Opposition Leader loses vote of no confidence

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HAMILTON, Bermuda, Sep 21, CMC – Opposition Leader Jeanne Atherden has lost a vote of no confidence and is expected to be replaced by businessman Craig Cannonier, who resigned as premier four years after becoming embroiled in a controversy involving an American tycoon.
The likely change — in the wake of a crushing general election defeat 14 months ago — comes after eight of the OBA’s 11 Members of Parliament reportedly voted against Atherden, who had defeated Cannonier in a leadership fight last year, in the motion of no confidence on Wednesday night.
The OBA constitution states that a leadership election will take place if two-thirds of the party MPs pass a vote of no-confidence in the OBA leader endorsed by the OBA caucus.Atherden, Michael Dunkley, the former premier, and Trevor Moniz reportedly opposed the move to dump her after little more than 300 days in the post, although it is believed the three were not present at Wednesday’s meeting.
Government House confirmed that Governor John Rankin had been contacted and it is thought talks took place on Thursday to discuss the party’s future leadership.
Atherden and Cannonier were not immediately available for comment and party officials have so far remain tight-lipped.
Leah Scott is expected to remain the party’s deputy leader.
Cannonier, 55, had voiced concerns over Atherden’s leadership of the party. Last December, after the resignation of OBA chairman Nick Kempe, he said “we are not heading in the direction I would like to see the party heading.”
Chairman of the ruling Progressive Labour Party (PLP), Owen Darrell, said “the Progressive Labour Party thanks Jeanne Atherden for her service as Opposition Leader.
“As the members of the OBA continue to sort out their affairs, we in the PLP will stay focused on the work we were elected to complete — putting Bermudians first by restoring confidence in public education, creating jobs, diversifying our economy, and making Bermuda more fair for the people of Bermuda,” he said.
Cannonier entered politics in 2009 as a candidate for the short-lived Bermuda Democratic Alliance (BDA) and became party leader in 2010.
The BDA later merged with most of the remaining United Bermuda Party (UBP) MPs to form the OBA in 2011 after the UBP, which had run the country for 30 years after the introduction of party politics here in 1968, was disbanded and Cannonier was elected party leader.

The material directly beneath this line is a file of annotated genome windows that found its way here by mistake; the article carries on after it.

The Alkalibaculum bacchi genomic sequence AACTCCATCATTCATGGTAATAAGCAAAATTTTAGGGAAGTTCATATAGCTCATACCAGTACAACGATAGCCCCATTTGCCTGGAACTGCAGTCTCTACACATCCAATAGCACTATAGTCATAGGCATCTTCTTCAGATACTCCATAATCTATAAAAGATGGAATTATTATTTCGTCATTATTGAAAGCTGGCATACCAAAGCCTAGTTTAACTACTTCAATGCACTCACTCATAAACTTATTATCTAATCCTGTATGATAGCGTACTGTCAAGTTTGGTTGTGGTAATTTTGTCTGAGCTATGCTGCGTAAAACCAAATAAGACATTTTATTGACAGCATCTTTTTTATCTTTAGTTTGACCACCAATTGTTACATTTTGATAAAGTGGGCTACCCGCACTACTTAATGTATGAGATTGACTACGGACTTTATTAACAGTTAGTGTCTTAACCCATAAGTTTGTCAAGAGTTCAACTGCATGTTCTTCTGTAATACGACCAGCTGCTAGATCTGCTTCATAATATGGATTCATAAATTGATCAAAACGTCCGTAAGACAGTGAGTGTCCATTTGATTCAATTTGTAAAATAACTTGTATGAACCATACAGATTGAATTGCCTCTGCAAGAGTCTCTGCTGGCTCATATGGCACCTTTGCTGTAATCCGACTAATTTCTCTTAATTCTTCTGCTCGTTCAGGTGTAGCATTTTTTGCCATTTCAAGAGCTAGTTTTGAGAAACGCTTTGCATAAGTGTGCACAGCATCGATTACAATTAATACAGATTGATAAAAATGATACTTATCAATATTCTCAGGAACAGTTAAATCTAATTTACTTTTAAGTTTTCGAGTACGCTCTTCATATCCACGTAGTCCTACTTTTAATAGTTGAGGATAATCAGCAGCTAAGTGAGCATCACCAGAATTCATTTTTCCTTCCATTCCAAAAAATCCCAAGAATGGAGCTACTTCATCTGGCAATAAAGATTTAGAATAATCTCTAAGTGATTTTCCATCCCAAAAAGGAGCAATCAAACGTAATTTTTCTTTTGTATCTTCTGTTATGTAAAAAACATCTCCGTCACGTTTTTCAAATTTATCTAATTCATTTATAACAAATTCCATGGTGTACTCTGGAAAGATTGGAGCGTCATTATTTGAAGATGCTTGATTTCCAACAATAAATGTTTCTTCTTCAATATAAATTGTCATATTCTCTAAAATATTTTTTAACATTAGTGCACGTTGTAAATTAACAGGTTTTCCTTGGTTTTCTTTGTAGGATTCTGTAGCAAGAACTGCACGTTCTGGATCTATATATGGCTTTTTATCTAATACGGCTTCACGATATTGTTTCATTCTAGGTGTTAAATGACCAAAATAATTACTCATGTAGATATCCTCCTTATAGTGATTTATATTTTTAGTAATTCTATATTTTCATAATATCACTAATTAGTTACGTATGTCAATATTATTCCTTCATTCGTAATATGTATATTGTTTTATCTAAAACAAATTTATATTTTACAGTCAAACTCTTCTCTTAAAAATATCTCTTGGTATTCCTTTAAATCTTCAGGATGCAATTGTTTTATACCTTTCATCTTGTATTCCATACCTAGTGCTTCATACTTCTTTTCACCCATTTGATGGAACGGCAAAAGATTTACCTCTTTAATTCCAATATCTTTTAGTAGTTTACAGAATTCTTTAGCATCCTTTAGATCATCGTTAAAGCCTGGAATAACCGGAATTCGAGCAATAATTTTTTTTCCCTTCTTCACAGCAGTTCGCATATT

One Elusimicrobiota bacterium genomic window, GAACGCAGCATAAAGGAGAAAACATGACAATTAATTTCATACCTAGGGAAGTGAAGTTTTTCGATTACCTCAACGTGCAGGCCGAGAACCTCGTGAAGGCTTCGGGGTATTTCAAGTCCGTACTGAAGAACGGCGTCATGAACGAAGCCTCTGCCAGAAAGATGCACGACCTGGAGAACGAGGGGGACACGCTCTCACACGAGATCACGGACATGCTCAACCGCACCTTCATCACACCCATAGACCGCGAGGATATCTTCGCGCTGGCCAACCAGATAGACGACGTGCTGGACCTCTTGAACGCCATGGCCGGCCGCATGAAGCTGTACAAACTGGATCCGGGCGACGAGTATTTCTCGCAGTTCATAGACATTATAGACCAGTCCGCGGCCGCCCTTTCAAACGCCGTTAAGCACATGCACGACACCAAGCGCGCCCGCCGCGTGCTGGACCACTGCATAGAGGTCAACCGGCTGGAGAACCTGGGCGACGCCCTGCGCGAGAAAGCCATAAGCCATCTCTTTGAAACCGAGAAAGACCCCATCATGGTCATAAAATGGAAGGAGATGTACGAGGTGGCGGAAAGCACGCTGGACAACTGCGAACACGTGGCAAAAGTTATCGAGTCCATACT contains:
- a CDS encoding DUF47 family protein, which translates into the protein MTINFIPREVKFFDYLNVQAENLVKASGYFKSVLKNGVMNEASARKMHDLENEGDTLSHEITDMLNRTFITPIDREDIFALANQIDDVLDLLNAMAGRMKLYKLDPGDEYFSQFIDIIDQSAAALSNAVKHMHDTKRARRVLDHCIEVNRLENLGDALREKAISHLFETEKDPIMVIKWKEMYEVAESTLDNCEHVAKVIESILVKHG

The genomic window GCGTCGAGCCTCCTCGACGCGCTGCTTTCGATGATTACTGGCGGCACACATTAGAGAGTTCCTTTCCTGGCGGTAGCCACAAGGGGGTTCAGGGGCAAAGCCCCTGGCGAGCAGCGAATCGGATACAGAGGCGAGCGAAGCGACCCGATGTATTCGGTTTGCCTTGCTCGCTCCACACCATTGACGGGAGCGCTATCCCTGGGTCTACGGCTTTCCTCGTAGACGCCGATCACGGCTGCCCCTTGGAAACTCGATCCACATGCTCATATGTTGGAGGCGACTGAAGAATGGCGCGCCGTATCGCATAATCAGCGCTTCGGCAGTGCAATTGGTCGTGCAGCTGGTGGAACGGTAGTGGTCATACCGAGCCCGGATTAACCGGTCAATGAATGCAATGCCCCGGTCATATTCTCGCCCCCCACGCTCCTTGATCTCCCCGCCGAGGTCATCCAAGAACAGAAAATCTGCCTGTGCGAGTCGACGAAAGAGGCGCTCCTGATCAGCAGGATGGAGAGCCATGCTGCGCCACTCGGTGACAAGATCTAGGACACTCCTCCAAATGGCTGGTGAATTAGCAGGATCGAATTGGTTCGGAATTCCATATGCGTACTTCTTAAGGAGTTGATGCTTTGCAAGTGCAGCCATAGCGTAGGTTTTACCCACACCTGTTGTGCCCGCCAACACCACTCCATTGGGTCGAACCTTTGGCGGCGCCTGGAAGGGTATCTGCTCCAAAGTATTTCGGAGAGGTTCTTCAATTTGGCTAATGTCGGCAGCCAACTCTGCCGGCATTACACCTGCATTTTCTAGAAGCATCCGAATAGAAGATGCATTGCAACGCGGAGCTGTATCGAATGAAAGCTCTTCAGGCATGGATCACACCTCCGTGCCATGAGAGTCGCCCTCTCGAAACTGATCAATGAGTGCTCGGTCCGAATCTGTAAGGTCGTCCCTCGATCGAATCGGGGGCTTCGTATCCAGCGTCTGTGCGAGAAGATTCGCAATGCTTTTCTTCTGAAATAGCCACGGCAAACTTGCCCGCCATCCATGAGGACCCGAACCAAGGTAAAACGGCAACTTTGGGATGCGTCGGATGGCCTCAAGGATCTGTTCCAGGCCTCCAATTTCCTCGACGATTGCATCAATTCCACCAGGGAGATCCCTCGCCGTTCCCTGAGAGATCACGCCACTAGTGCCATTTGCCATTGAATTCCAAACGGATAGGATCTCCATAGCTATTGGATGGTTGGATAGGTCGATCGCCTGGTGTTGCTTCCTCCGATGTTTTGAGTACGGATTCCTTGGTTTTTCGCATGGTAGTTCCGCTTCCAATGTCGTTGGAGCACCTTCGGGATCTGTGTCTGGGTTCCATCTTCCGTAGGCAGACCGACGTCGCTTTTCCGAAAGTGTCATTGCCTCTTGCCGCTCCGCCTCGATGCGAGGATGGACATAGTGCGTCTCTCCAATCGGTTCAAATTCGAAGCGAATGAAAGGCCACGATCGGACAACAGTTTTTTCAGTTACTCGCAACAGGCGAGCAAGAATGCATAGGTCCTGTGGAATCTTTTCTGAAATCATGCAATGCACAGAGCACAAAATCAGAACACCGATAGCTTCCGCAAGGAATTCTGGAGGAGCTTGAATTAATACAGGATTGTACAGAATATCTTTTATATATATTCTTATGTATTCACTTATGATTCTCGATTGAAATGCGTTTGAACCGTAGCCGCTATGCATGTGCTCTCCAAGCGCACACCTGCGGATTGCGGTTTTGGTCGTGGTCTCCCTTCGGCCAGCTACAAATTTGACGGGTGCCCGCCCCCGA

Cannonier became premier after the OBA ended 14 years of PLP rule by winning the 2012 general election.
But Cannonier stepped down less than two years later over a row dubbed Jetgate by the then opposition PLP over a 2013 trip he took to the United States in a private jet owned by American tycoon Nathan Landow, a would-be investor in Bermuda, although he denied any wrongdoing.
Landow confirmed he and a group of other US businessmen had donated US$300,000 to assist the 2012 OBA election campaign, although Landow said cash was wired to a group called the Bermuda Political Action Club and not directly to the OBA.
Landow insisted that no deal was struck during the meeting in the US with Cannonier and his colleagues and said he received nothing from the OBA government in return for his financial contribution to the party.
He denied Cannonier asked him for two million US dollars in “facilitation money” to help him make casino gambling a reality in Bermuda.
Police say an inquiry into Jetgate remains open.
Atherden was voted in as leader by party members last November after Michael Dunkley, who replaced Cannonier as premier in 2014, stepped down, although he remains an MP
Cannonier was brought back into the cabinet by Dunkley in 2015 as Public Works Minister,

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